I believe that this book provides is an accurate description of humanity and how we got to where we are. In our age many are challenging these premises. Stewart-Williams provides a reasoned and spirited defense in response to these criticisms. The book was also educational. It seems meticulously researched and as per above, it was very fair. I highly recommend this to those interested in psychology, humanity, evolution and science in general. 

Tuesday, May 26, 2020

The Great Influenza by John M. Barry



The Great Influenza by John M. Barry is a chronicle of the 1918 influenza as it effected The United States. This outbreak killed more people then any other pandemic in history. I found this book to be an informative and interesting account of this event. The book is also a medical history through the time of this influenza. Obviously, as we are in the midst of the Covid -19 pandemic, this history has special relevance for our time. This book was first published in 2005.


The pandemic was known as the Spanish Flu, although it did not start in Spain. Total death statistics are imprecise but probably ranged from a staggering 50 to 100 million deaths. This book concentrates on the American experience. There were about 675,000 American deaths. The influenza spread like wildfire across the globe. Though most people who caught it recovered in week or two, the fatality rate was high as a percentage of people infected. Also, the disease was very contagious so the number of people who were eventually infected was enormous. These two factors led to the huge number of deaths. 

The book is not a worldwide history. Though global events are covered, the focus here is on the disease’s impact upon the United States. This pandemic was such a monumental, worldwide cataclysm that a book that attempted to cover the entire story would probably be very general. 

The first hundred pages or so of the book is a history of medical science and the medical profession leading up to 1918. In the fifty years prior to the pandemic professional medicine had taken great strides. Instead of relying upon tradition and unscientific cures, evidence - based medicine had come into its own. Vaccines for certain diseases had been devised. Some diseases, such as Diphtheria, had been cured. Much about the human body was beginning to be understood. Researchers had come to understand a lot about contagious disease. Barry is a writer who bases his history on biography. Many pages are devoted to mini - biographies of doctors and researchers who played a part in the history of medicine as well as those who participated in fighting and researching the pandemic. William Henry Welch is highlighted more than anyone else. He helped found, and for years administered, the newly established John Hopkins Hospital. The hospital became the American center for the revolution that was occurring in the medical profession. Many others are profiled including several women who, unusual for the time, were scientists. For instance, Anna Williams was one of the world’s foremost experts on bacteria. Barry does not just profile the professional accomplishments of the people that he profiles, he covers all aspects of their lives.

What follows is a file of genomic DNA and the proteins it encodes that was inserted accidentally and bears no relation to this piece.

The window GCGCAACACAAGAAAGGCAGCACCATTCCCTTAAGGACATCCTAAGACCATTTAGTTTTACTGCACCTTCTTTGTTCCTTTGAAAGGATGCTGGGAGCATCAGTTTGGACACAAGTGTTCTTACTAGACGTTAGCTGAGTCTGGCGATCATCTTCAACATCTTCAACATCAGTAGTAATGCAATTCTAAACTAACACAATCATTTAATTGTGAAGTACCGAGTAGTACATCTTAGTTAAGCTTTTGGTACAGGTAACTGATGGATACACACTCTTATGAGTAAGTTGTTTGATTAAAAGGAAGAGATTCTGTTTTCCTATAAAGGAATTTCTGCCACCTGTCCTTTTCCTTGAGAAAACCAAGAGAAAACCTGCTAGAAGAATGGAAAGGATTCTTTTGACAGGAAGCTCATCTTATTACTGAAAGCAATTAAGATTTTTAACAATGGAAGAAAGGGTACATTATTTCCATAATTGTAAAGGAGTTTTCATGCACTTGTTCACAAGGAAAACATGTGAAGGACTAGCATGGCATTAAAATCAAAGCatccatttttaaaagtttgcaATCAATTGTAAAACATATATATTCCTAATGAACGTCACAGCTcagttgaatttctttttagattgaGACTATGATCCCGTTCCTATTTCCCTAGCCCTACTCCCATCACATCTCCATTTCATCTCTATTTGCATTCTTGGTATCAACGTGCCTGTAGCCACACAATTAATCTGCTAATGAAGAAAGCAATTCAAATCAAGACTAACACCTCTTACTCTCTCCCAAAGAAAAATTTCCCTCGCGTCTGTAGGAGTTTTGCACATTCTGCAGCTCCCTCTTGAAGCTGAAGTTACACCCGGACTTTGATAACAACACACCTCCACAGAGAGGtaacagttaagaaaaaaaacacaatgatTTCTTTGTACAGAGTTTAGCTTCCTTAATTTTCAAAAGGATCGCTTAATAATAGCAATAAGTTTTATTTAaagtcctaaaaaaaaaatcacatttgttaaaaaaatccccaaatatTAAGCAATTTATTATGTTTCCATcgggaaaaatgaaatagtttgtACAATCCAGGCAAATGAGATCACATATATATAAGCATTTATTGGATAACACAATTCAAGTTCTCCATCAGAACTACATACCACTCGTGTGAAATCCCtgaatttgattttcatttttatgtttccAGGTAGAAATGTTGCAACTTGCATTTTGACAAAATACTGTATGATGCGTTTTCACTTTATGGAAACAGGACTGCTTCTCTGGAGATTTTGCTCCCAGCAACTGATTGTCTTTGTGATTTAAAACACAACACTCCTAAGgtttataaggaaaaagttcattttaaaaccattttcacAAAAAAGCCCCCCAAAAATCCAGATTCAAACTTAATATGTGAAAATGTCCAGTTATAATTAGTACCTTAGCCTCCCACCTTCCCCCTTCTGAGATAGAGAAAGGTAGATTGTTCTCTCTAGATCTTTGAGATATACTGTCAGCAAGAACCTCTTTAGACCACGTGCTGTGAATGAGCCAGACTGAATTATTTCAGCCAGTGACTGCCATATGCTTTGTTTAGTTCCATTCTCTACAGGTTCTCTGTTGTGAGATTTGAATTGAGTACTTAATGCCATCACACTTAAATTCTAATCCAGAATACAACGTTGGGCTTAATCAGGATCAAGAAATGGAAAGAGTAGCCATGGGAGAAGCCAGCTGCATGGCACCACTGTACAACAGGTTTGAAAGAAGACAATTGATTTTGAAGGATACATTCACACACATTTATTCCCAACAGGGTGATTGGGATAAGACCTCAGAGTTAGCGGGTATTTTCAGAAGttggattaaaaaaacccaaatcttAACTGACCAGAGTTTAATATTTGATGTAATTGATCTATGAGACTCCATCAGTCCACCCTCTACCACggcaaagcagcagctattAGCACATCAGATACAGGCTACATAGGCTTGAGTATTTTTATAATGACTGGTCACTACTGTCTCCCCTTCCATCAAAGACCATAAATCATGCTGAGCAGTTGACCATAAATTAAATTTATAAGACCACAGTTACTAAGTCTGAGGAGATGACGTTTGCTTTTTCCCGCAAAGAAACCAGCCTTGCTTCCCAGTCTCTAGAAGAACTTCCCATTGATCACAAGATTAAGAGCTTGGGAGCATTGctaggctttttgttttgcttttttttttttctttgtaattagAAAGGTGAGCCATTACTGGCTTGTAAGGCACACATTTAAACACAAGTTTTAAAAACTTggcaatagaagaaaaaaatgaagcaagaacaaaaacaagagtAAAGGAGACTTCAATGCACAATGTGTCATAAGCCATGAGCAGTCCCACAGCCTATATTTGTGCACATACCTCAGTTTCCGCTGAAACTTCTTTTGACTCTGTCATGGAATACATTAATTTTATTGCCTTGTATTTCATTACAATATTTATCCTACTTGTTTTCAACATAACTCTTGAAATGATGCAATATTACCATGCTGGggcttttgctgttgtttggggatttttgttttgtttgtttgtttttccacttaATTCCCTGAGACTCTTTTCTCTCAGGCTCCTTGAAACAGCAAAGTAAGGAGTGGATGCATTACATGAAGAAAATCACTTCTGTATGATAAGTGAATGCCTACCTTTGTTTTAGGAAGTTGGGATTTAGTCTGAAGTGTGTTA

The book then delves into both the history and the science behind the pandemic. Though there is some dispute about the sequence of events, the origins of the virus, and how it changed over time, many, including the author, believe that this influenza originated in remote part of Kansas. It had probably jumped from an animal to a person in early 1918. This was in the middle of World War I and there were enormous army bases all over the United States. It is believed that the disease spread to a base in Kansas and then traveled to Europe with American troops. It then spread all over the world. Interestingly, this was an extremely contagious but very mild form of influenza that spread around the globe in early 1918. Later in the year, the disease mutated and became extremely deadly. This deadly form of the influenza spread as soldiers and sailors from many nations traveled throughout the world. There are a few researchers who do not agree with the above version of events and there are alternate narratives. For instance, some believe that the mild virus that spread in the spring of 1918 was a completely unconnected strain of influenza.